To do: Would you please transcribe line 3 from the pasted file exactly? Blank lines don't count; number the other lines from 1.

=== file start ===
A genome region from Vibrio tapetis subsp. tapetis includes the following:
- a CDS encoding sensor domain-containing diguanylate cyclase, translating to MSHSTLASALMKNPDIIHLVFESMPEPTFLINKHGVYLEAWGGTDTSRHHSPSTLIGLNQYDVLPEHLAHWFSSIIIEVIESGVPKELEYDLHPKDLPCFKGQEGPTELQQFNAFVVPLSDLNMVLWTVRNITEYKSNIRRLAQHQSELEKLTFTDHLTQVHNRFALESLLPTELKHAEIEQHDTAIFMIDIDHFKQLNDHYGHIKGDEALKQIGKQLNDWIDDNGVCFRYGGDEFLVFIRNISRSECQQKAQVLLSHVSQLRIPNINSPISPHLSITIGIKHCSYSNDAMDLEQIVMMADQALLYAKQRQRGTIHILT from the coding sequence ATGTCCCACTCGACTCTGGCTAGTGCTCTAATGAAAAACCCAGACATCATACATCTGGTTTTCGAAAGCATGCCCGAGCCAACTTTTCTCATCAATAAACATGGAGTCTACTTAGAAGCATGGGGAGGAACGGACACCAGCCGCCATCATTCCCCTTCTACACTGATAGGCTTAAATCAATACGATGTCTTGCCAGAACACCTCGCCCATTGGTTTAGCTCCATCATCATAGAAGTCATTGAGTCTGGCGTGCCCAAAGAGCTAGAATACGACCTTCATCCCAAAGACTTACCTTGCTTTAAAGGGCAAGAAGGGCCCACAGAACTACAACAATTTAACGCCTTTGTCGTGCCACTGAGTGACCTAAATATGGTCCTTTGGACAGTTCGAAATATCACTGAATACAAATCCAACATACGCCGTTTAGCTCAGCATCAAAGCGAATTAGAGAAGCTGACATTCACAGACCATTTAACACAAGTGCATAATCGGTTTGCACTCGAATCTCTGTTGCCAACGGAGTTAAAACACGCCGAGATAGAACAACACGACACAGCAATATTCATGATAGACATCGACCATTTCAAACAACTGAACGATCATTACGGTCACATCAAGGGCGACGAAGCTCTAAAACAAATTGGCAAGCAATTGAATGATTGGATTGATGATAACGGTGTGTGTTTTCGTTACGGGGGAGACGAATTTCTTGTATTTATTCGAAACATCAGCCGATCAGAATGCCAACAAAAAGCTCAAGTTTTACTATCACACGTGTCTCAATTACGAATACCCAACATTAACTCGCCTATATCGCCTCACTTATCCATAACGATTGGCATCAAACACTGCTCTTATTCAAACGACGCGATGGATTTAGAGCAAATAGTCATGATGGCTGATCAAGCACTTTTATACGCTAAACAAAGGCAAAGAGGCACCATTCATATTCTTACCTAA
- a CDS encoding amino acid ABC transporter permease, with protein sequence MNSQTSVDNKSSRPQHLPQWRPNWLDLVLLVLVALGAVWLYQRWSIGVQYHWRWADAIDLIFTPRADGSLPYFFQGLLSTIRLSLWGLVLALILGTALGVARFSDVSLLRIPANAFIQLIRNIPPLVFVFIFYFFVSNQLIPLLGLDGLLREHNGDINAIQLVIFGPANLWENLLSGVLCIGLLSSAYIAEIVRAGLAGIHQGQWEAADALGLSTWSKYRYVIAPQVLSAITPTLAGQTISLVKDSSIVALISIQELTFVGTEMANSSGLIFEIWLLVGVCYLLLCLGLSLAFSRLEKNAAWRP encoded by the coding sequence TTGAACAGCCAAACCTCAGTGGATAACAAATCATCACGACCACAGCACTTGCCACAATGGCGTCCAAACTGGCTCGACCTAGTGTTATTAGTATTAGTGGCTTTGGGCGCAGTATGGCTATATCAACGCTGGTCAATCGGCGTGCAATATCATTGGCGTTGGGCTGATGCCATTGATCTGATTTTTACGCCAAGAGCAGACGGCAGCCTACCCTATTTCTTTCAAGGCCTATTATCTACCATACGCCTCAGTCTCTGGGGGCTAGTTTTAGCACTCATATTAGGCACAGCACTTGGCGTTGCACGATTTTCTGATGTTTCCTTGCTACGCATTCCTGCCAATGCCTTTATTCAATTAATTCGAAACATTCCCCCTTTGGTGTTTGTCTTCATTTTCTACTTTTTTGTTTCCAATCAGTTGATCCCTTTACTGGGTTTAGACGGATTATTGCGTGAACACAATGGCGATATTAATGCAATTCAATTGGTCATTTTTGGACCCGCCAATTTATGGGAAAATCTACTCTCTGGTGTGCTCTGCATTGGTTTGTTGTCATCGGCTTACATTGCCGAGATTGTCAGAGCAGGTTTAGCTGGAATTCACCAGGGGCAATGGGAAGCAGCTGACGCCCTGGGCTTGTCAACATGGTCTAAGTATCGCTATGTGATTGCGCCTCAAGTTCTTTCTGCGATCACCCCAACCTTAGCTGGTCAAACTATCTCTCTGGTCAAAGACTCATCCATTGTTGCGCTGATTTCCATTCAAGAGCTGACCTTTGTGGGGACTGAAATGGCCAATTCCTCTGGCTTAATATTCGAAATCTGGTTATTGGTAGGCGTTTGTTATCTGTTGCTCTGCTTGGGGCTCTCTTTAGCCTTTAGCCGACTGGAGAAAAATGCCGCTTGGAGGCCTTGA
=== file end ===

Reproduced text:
- a CDS encoding amino acid ABC transporter permease, with protein sequence MNSQTSVDNKSSRPQHLPQWRPNWLDLVLLVLVALGAVWLYQRWSIGVQYHWRWADAIDLIFTPRADGSLPYFFQGLLSTIRLSLWGLVLALILGTALGVARFSDVSLLRIPANAFIQLIRNIPPLVFVFIFYFFVSNQLIPLLGLDGLLREHNGDINAIQLVIFGPANLWENLLSGVLCIGLLSSAYIAEIVRAGLAGIHQGQWEAADALGLSTWSKYRYVIAPQVLSAITPTLAGQTISLVKDSSIVALISIQELTFVGTEMANSSGLIFEIWLLVGVCYLLLCLGLSLAFSRLEKNAAWRP encoded by the coding sequence TTGAACAGCCAAACCTCAGTGGATAACAAATCATCACGACCACAGCACTTGCCACAATGGCGTCCAAACTGGCTCGACCTAGTGTTATTAGTATTAGTGGCTTTGGGCGCAGTATGGCTATATCAACGCTGGTCAATCGGCGTGCAATATCATTGGCGTTGGGCTGATGCCATTGATCTGATTTTTACGCCAAGAGCAGACGGCAGCCTACCCTATTTCTTTCAAGGCCTATTATCTACCATACGCCTCAGTCTCTGGGGGCTAGTTTTAGCACTCATATTAGGCACAGCACTTGGCGTTGCACGATTTTCTGATGTTTCCTTGCTACGCATTCCTGCCAATGCCTTTATTCAATTAATTCGAAACATTCCCCCTTTGGTGTTTGTCTTCATTTTCTACTTTTTTGTTTCCAATCAGTTGATCCCTTTACTGGGTTTAGACGGATTATTGCGTGAACACAATGGCGATATTAATGCAATTCAATTGGTCATTTTTGGACCCGCCAATTTATGGGAAAATCTACTCTCTGGTGTGCTCTGCATTGGTTTGTTGTCATCGGCTTACATTGCCGAGATTGTCAGAGCAGGTTTAGCTGGAATTCACCAGGGGCAATGGGAAGCAGCTGACGCCCTGGGCTTGTCAACATGGTCTAAGTATCGCTATGTGATTGCGCCTCAAGTTCTTTCTGCGATCACCCCAACCTTAGCTGGTCAAACTATCTCTCTGGTCAAAGACTCATCCATTGTTGCGCTGATTTCCATTCAAGAGCTGACCTTTGTGGGGACTGAAATGGCCAATTCCTCTGGCTTAATATTCGAAATCTGGTTATTGGTAGGCGTTTGTTATCTGTTGCTCTGCTTGGGGCTCTCTTTAGCCTTTAGCCGACTGGAGAAAAATGCCGCTTGGAGGCCTTGA